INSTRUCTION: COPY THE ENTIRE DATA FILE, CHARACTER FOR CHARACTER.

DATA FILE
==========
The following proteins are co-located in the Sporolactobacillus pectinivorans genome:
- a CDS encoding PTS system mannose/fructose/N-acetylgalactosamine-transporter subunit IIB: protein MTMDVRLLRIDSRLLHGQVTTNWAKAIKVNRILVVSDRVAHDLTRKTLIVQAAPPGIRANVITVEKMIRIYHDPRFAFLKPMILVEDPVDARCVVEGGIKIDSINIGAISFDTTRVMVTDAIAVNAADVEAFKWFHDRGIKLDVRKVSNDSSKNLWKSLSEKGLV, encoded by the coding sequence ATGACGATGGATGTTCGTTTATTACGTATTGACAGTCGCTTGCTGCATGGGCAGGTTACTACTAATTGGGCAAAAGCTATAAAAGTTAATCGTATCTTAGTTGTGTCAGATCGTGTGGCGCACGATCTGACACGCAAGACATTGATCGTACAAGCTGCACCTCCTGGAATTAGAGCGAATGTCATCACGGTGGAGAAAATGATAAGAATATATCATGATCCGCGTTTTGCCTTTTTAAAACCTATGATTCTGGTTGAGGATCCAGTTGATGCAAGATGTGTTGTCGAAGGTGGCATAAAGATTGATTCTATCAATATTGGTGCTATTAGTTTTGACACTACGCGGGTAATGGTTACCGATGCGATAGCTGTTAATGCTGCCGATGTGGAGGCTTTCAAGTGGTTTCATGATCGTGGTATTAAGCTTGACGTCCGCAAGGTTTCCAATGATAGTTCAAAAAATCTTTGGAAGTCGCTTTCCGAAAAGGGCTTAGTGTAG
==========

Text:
The following proteins are co-located in the Sporolactobacillus pectinivorans genome:
- a CDS encoding PTS system mannose/fructose/N-acetylgalactosamine-transporter subunit IIB: protein MTMDVRLLRIDSRLLHGQVTTNWAKAIKVNRILVVSDRVAHDLTRKTLIVQAAPPGIRANVITVEKMIRIYHDPRFAFLKPMILVEDPVDARCVVEGGIKIDSINIGAISFDTTRVMVTDAIAVNAADVEAFKWFHDRGIKLDVRKVSNDSSKNLWKSLSEKGLV, encoded by the coding sequence ATGACGATGGATGTTCGTTTATTACGTATTGACAGTCGCTTGCTGCATGGGCAGGTTACTACTAATTGGGCAAAAGCTATAAAAGTTAATCGTATCTTAGTTGTGTCAGATCGTGTGGCGCACGATCTGACACGCAAGACATTGATCGTACAAGCTGCACCTCCTGGAATTAGAGCGAATGTCATCACGGTGGAGAAAATGATAAGAATATATCATGATCCGCGTTTTGCCTTTTTAAAACCTATGATTCTGGTTGAGGATCCAGTTGATGCAAGATGTGTTGTCGAAGGTGGCATAAAGATTGATTCTATCAATATTGGTGCTATTAGTTTTGACACTACGCGGGTAATGGTTACCGATGCGATAGCTGTTAATGCTGCCGATGTGGAGGCTTTCAAGTGGTTTCATGATCGTGGTATTAAGCTTGACGTCCGCAAGGTTTCCAATGATAGTTCAAAAAATCTTTGGAAGTCGCTTTCCGAAAAGGGCTTAGTGTAG